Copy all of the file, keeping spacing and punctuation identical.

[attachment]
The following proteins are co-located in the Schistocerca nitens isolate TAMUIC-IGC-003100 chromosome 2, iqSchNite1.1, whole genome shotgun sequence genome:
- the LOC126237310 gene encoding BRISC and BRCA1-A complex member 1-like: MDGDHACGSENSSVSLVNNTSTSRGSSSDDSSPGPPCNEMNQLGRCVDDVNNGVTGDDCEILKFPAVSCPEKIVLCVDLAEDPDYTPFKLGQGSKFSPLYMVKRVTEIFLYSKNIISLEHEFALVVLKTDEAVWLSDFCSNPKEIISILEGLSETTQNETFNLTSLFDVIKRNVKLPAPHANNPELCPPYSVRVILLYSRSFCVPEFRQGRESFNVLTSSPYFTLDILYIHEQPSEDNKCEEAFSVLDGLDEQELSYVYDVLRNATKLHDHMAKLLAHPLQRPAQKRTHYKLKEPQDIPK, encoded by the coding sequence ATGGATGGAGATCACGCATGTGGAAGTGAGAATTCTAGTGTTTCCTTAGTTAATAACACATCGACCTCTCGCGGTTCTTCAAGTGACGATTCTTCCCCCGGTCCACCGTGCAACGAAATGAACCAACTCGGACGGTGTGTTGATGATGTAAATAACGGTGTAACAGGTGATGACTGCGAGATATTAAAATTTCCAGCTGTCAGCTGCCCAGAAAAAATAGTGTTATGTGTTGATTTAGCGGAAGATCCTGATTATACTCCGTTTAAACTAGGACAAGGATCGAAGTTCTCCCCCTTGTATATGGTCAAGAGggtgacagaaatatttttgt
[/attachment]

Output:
The following proteins are co-located in the Schistocerca nitens isolate TAMUIC-IGC-003100 chromosome 2, iqSchNite1.1, whole genome shotgun sequence genome:
- the LOC126237310 gene encoding BRISC and BRCA1-A complex member 1-like: MDGDHACGSENSSVSLVNNTSTSRGSSSDDSSPGPPCNEMNQLGRCVDDVNNGVTGDDCEILKFPAVSCPEKIVLCVDLAEDPDYTPFKLGQGSKFSPLYMVKRVTEIFLYSKNIISLEHEFALVVLKTDEAVWLSDFCSNPKEIISILEGLSETTQNETFNLTSLFDVIKRNVKLPAPHANNPELCPPYSVRVILLYSRSFCVPEFRQGRESFNVLTSSPYFTLDILYIHEQPSEDNKCEEAFSVLDGLDEQELSYVYDVLRNATKLHDHMAKLLAHPLQRPAQKRTHYKLKEPQDIPK, encoded by the coding sequence ATGGATGGAGATCACGCATGTGGAAGTGAGAATTCTAGTGTTTCCTTAGTTAATAACACATCGACCTCTCGCGGTTCTTCAAGTGACGATTCTTCCCCCGGTCCACCGTGCAACGAAATGAACCAACTCGGACGGTGTGTTGATGATGTAAATAACGGTGTAACAGGTGATGACTGCGAGATATTAAAATTTCCAGCTGTCAGCTGCCCAGAAAAAATAGTGTTATGTGTTGATTTAGCGGAAGATCCTGATTATACTCCGTTTAAACTAGGACAAGGATCGAAGTTCTCCCCCTTGTATATGGTCAAGAGggtgacagaaatatttttgt